4.  Antimicrobial activity: 

β ursolic acid (triterpenoid sapogenin from the ursan group) inhibited the growth of several strains of staphylococci28. Numerous ursolic acid containing plants from the Lamiaceae family exhibited antibacterial/ fungal activity29. The minimal inhibitory concentration of Rosmarinus officinalis, Origanum majorana, and Lavandula officinalis were 500, 250, and 500 mg/cm3, respectively29. Ursolic acid also inhibited the growth of Microsporium lenosum and Candida albicans at 250 mg/mL30. 

5.      Anti-inflammatory activity: 

Ursolic acid is a potent anti-inflammatory agent. Thus, it has been recommended for use in burn ointments4. It not only inhibits human leucocyte elastase(HLE), but also 5-lipoxygenase and cyclooxygenase activity21, 22. Ursolic acid (1.0 mg/ear) inhibited TPA-induced mouse ear edema by 72.4%23. Hirota and coworkers24 determined that 200 mg and 50 mg applications of ursolic acid inhibited 12-O-hexadecanoyl-16-hydroxyphorbol-13-acetate (HPPA) - induced inflammation by 49% and 33%, respectively. In addition, it inhibited concanavalin A (Con A) induced histamine release, which can cause severe inflammation, by 95% at a concentration of 0.001 M25. 

6.      Inhibition of tumor promotion in skin:

Ursolic acid (UA) and oleanolic acid (OA), isolated from Glechoma hederacea, inhibited Epstein-Barr virus activation induced by 12-O-tetradecanoylphorbol 13-acetate (TPA) in mouse skin. The inhibitory effects were evaluated for 20 weeks. Continuous application of UA and OA (41 nmol of each) before TPA-treatment (4.1 nmol) delayed the formation of papillomas in mouse skin and reduced the rate (%) of papilloma bearing mice. Both UA and OA exhibited remarkable inhibitory activity against tumor promotion, which is comparable to the known tumor inhibitor, retinoic acid (RA). Compared to either RA or OA, ursolic acid inhibited tumor more effectively after a single application before initial TPA-treatment as shown in Figure 1. This suggests that the role of tumor inhibition by UA differs from that of either RA or OA. It is suggested that pretreatment of skin with UA may inhibit the first dramatic cellular event in tumor promotion caused by TPA17. 

Topical application of ursolic acid derived from rosemary extract inhibited TPA-induced tumor initiation and promotion, inflammation, and ornithine decarboxylase activity in mouse skin. Ursolic acid exhibited strong anti-inflammatory activity. It is even more active than of 1 or 2 mmol of ursolic acid along with 5 nmol of TPA for TPA for 20 weeks inhibited the formation of skin tumors per mouse by 45 or 61% respectively.

Lower doses (0.1 or 0.3 mmol) of ursolic acid had a similar inhibitory effect as the higher doses. Twice weekly topical application of 0.1, 0.3, 1, or 2 mmol of ursolic acid along with 5 nmol TPA for 8,12, and 18 weeks reduced the number of skin tumors per mouse by 52-86%, 49-63%, and 44-61%, respectively18.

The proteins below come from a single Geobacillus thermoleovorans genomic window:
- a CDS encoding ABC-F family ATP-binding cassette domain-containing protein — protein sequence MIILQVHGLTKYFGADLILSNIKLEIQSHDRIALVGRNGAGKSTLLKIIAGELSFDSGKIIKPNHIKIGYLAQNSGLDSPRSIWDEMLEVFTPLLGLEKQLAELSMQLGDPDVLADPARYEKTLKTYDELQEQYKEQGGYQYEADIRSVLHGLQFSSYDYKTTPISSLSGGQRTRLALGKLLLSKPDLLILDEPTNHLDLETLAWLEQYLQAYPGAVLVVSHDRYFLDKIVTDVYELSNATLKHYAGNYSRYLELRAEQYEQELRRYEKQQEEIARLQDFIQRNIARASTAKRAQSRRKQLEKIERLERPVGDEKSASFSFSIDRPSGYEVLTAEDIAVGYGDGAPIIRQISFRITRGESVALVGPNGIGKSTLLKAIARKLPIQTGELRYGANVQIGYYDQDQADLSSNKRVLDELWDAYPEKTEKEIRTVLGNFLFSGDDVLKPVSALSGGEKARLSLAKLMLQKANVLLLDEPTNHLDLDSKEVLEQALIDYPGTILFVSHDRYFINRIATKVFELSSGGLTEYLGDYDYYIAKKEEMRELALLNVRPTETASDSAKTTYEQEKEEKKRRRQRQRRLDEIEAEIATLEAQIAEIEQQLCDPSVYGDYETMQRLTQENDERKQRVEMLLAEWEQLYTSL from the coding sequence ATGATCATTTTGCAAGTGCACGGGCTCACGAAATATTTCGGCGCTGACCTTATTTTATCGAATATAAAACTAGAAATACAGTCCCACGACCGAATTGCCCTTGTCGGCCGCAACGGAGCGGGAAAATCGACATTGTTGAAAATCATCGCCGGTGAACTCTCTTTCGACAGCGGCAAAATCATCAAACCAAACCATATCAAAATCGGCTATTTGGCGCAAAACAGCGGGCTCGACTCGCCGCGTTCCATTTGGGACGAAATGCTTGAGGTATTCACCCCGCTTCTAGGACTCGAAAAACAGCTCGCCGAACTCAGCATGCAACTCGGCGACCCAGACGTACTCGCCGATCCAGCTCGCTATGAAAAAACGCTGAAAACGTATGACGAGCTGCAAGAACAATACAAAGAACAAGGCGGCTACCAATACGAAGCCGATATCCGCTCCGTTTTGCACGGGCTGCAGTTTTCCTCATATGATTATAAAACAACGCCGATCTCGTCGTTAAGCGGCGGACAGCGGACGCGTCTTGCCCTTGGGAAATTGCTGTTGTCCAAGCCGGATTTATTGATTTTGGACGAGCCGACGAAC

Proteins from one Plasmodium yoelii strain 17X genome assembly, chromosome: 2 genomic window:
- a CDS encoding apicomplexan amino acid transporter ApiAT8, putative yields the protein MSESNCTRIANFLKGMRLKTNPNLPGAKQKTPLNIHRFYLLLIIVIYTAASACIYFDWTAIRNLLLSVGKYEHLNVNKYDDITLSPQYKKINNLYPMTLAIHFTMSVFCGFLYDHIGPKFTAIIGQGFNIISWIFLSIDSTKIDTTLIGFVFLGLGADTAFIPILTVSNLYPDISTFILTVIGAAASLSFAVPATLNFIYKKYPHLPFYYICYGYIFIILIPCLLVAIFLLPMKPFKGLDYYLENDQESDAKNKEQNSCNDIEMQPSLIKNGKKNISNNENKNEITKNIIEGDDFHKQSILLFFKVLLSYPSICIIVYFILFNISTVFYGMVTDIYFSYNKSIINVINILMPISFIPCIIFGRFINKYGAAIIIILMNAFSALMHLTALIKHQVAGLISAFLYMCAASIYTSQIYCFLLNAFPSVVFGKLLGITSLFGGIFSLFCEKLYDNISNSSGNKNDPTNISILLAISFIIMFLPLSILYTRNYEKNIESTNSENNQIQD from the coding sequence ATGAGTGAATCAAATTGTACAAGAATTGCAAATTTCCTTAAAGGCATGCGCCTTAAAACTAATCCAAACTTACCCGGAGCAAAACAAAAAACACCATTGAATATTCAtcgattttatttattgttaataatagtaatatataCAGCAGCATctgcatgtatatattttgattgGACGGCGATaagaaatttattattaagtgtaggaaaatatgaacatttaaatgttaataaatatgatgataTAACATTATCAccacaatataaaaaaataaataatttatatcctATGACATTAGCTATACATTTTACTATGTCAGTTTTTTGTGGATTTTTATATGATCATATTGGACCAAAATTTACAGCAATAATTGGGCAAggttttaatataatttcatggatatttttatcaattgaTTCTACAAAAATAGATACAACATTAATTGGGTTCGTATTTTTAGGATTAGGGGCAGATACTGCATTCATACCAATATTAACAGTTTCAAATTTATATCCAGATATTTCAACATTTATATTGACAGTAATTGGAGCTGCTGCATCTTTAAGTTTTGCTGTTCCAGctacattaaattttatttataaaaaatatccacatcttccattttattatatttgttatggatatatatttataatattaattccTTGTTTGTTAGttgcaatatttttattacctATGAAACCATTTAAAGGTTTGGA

image3.gif (37536 bytes)
Each point represents the mean + SE from 30 mice pper group.
* means statistically different from TPA control group (p<0.05)

 

Ursolic acid and its isomer, oleanolic acid have been recommended for skin cancer therapy in Japan19. Topical cosmetic preparations containing ursolic acid/ oleanolic acid have been patented in Japan for the prevention of topical skin cancer20. An ursolic acid/ oleanolic acid ointment inhibited 7,12-dimethylbenz [a] anthracene (DMBA)-induced skin cancer in mice. Reportedly, 0% and 3% of mice developed cancer in 15 weeks and 30 weeks, respectively compared to 50% and 90% for the control mice20. 

Botanical Sources: 

Like most triterpenoids, ursolic acid is ubiquitous in the plant kingdom5. Ursolic acid and its derivatives are constituents of numerous plants which are having diversified phylogenetic origin and taxonomic position. It has been isolated from the protective wax-like coatings of apples, pears, cranberries, prunes, and other fruits6. Seaweed’s are rich in ursolic acid derivatives6. Some of the more commonly known medicinal plants containing ursolic acid are shown in Table 16,7. 

Table 1. Partial List of Medicinal Plants Containing Ursolic Acid 

 

Common Name

Botanical Name

Family

Holy Basil (Tulsi)

Ocimum sanctum L.

Lamiaceae

Bilberry

Vaccinum myrtillus L.

Vacciniaceae

Devil's Claw

Harpagophytum procumbens DC

Pedaliaceae

Elder Flowers (European Variety)

Sambucus nigra L.

Caprifoliaceae

Peppermint leaves

Mentha piperita L.

Lamiaceae

Periwinkle

Vinca minor L.

Apocynaceae

Lavender

Lavandula augustifolia Mill.

Lamiaceae

Oregano

Origanum vulgare L.

Lamiaceae

Thyme

Thymus vulgaris L.

Lamiaceae

Hawthorn

Crataegus laevigata (Poir) DC

Rosaceae

Cherry laurel leaves

Prunus laurocerasus L.

Rosaceae